BEIJING – China and Pakistan said Friday they are investigating the Islamic State group's claim that two Chinese teachers abducted in Pakistan have been killed, after a video appearing to show the pair was sent to journalists.
A spokesman for the government of Baluchistan province, where the two were abducted May 24, said he could confirm they were dead based on the 24-second video appearing to show the bloodied bodies of a Chinese man and woman.
"We condemn the gruesome murder of the Chinese pair," Anwarul Haq Kakar told The Associated Press. "We are sad and shocked."
The video was sent to the phones of journalists working in Baluchistan, apparently by the Islamic State group. Pakistan government officials speaking on routine condition of anonymity said they were aware of the video but the bodies had not been found or their identities verified.
"According to the initial information from relevant departments of Pakistan, the two Chinese citizens kidnapped may have been unfortunately killed," said Chinese Foreign Ministry spokeswoman Hua Chunying. "We are highly concerned about that and will try our best to get more information on that through various approaches."
The IS claim came hours after Pakistan's military released the pictures of what it said were 12 slain members of the militant group. They were killed in an operation this week in Baluchistan, where the military said it foiled an attempt to set up an organized IS militant base.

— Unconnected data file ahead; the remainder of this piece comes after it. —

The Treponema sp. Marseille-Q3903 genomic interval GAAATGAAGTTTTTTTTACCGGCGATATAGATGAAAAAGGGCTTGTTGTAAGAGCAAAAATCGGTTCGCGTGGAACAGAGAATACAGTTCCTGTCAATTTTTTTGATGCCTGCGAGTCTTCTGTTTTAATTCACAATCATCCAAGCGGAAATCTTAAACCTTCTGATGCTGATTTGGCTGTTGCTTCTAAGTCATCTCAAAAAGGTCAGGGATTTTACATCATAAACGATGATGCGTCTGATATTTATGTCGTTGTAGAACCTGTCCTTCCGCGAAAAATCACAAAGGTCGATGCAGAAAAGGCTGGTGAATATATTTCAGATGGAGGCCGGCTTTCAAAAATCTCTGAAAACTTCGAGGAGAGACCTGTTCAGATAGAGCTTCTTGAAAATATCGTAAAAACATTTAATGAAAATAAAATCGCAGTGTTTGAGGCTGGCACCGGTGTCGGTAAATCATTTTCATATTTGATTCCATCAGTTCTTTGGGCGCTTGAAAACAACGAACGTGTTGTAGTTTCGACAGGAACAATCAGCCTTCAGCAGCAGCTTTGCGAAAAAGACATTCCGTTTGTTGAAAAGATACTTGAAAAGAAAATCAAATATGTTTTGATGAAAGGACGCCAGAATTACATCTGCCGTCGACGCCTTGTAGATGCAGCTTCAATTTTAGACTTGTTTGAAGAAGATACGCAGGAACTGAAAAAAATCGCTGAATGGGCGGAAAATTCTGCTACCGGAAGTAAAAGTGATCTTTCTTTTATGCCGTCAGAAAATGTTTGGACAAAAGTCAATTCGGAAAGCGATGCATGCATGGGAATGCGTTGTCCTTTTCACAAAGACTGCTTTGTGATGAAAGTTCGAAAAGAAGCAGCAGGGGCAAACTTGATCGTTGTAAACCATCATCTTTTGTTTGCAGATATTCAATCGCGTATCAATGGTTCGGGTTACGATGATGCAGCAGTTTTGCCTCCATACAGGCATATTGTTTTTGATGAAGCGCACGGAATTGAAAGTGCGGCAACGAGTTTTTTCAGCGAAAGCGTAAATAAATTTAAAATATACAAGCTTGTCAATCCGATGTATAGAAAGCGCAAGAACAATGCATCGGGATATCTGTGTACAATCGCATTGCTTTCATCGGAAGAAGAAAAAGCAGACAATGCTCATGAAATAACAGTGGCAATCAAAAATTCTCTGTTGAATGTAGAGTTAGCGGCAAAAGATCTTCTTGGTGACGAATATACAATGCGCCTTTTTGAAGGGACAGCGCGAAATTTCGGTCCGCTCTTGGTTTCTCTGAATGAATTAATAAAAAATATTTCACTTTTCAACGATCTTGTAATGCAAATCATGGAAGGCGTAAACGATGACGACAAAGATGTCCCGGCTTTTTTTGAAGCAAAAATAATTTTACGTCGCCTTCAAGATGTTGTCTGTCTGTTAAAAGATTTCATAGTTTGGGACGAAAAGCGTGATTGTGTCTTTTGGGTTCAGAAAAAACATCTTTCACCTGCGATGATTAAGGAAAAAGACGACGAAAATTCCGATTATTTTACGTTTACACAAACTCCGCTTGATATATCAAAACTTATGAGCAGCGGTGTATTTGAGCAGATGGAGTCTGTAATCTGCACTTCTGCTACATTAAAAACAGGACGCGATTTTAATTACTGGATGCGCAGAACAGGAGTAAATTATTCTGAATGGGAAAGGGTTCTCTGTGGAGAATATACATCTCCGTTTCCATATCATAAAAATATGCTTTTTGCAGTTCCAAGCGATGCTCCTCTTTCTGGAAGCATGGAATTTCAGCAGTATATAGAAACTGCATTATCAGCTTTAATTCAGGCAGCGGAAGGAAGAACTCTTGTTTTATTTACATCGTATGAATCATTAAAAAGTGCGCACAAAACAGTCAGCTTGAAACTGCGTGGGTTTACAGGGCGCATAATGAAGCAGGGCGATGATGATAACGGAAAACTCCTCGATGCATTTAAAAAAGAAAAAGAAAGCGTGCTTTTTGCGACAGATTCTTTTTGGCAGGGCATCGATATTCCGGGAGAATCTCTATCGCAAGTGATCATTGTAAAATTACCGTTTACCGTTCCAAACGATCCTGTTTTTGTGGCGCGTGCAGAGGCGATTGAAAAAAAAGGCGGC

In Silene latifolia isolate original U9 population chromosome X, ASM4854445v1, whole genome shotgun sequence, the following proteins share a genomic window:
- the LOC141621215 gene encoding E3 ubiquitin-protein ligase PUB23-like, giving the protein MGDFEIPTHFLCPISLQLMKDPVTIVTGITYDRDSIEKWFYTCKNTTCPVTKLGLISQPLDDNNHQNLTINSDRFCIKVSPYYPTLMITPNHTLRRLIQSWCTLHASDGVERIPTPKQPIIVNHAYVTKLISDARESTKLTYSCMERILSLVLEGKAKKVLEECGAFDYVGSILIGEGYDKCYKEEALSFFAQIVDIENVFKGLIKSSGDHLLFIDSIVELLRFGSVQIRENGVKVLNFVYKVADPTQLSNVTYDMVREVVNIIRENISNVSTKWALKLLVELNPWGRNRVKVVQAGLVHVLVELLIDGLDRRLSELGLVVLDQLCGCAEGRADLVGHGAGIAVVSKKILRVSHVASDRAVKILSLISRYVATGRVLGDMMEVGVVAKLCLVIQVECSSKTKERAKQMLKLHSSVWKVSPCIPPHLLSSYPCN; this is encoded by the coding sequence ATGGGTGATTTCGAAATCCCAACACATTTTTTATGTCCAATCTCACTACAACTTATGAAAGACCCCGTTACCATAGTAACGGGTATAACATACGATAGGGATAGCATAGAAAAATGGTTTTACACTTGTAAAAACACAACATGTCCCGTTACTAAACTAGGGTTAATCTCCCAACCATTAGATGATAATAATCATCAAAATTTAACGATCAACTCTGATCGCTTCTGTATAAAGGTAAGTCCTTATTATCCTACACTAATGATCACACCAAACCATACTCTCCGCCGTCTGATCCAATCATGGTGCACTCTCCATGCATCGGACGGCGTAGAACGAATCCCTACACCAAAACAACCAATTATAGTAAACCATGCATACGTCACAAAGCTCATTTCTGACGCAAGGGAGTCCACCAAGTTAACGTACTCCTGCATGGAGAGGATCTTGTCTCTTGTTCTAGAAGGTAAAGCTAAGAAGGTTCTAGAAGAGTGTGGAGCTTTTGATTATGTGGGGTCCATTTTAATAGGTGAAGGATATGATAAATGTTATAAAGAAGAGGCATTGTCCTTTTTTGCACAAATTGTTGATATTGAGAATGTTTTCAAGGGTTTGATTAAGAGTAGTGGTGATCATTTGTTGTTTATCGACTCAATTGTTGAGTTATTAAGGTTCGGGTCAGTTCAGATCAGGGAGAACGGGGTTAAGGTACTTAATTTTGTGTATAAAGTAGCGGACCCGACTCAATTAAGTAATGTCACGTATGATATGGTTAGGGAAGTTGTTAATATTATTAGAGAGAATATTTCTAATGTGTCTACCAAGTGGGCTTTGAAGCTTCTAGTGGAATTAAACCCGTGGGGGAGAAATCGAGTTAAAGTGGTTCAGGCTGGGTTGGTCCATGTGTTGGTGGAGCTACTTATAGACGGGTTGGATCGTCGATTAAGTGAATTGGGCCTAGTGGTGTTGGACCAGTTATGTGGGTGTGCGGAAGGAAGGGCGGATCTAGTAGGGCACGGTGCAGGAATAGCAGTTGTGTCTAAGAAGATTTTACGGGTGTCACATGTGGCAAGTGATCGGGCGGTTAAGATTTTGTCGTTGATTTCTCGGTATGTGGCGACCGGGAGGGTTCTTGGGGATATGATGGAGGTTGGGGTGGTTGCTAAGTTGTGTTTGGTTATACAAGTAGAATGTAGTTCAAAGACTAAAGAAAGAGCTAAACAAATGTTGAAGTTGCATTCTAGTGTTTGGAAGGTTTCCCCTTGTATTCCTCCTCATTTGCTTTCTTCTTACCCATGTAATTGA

Hua said that after learning the two were missing, the Chinese government and diplomatic missions in Pakistan activated their emergency response mechanism and coordinated with the Pakistani side to "rescue them with our upmost efforts."
Hua gave no details about the two, other than that they were not a couple and came from different provinces in China.
The two teachers at a private language school were kidnapped by gunmen dressed as police who stopped their car in Quetta, the capital of Baluchistan. A bystander who attempted to intervene was shot and wounded while rescuing a third person.
A statement late Thursday from the IS news agency said the two Chinese teachers had been killed.
Thousands of Chinese work in Pakistan and have sometimes been targeted by militants. China is a longtime ally of Pakistan and is building roads and power plants under a multibillion-dollar project termed the China-Pakistan Economic Corridor.
Islamic militants opposed to Chinese rule in the northwestern region of Xinjiang are also believed to be sheltering in Pakistan's lawless tribal areas, from which they have threatened to launch attacks.
Hua said the abductions would have no effect on Chinese-Pakistani relations or plans for development projects.
"Pakistan always pays great attention to the protection of Chinese citizens and institutions there and has made great efforts in this regard. Since this abduction took place, China and Pakistan have been in close communication," Hua said.
She praised Pakistan for "sparing no effort to investigate the incident and search and rescue the hostages."
Kadar, the Baluchistan government spokesman, said security forces had done their best to track and rescue the two.
"Those who killed the innocent Chinese pair will not go unpunished," he said.
Associated Press writers Munir Ahmed in Islamabad and Abdul Sattar in Quetta, Pakistan, contributed to this report.